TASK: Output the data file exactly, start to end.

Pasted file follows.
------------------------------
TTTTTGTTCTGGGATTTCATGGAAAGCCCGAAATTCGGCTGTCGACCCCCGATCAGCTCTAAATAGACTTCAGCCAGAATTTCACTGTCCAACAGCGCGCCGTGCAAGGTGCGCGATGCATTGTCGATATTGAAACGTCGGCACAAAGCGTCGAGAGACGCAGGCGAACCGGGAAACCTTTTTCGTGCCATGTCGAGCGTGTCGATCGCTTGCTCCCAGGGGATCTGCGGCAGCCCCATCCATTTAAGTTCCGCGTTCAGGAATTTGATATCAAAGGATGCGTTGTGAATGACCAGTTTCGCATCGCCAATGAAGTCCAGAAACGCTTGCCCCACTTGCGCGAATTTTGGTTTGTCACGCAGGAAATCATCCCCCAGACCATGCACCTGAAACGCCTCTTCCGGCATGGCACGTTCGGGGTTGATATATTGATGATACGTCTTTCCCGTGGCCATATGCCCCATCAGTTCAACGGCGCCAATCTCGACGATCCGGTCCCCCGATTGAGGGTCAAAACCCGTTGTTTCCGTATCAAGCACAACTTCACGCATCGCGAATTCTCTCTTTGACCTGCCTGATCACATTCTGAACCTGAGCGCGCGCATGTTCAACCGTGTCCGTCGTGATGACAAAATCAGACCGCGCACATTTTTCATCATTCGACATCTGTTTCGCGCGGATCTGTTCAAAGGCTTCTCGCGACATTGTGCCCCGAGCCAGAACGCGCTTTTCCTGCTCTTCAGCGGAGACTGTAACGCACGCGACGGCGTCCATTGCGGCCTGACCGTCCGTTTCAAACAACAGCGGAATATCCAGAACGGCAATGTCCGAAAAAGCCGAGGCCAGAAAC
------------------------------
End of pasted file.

TTTTTGTTCTGGGATTTCATGGAAAGCCCGAAATTCGGCTGTCGACCCCCGATCAGCTCTAAATAGACTTCAGCCAGAATTTCACTGTCCAACAGCGCGCCGTGCAAGGTGCGCGATGCATTGTCGATATTGAAACGTCGGCACAAAGCGTCGAGAGACGCAGGCGAACCGGGAAACCTTTTTCGTGCCATGTCGAGCGTGTCGATCGCTTGCTCCCAGGGGATCTGCGGCAGCCCCATCCATTTAAGTTCCGCGTTCAGGAATTTGATATCAAAGGATGCGTTGTGAATGACCAGTTTCGCATCGCCAATGAAGTCCAGAAACGCTTGCCCCACTTGCGCGAATTTTGGTTTGTCACGCAGGAAATCATCCCCCAGACCATGCACCTGAAACGCCTCTTCCGGCATGGCACGTTCGGGGTTGATATATTGATGATACGTCTTTCCCGTGGCCATATGCCCCATCAGTTCAACGGCGCCAATCTCGACGATCCGGTCCCCCGATTGAGGGTCAAAACCCGTTGTTTCCGTATCAAGCACAACTTCACGCATCGCGAATTCTCTCTTTGACCTGCCTGATCACATTCTGAACCTGAGCGCGCGCATGTTCAACCGTGTCCGTCGTGATGACAAAATCAGACCGCGCACATTTTTCATCATTCGACATCTGTTTCGCGCGGATCTGTTCAAAGGCTTCTCGCGACATTGTGCCCCGAGCCAGAACGCGCTTTTCCTGCTCTTCAGCGGAGACTGTAACGCACGCGACGGCGTCCATTGCGGCCTGACCGTCCGTTTCAAACAACAGCGGAATATCCAGAACGGCAATGTCCGAAAAAGCCGAGGCCAGAAAC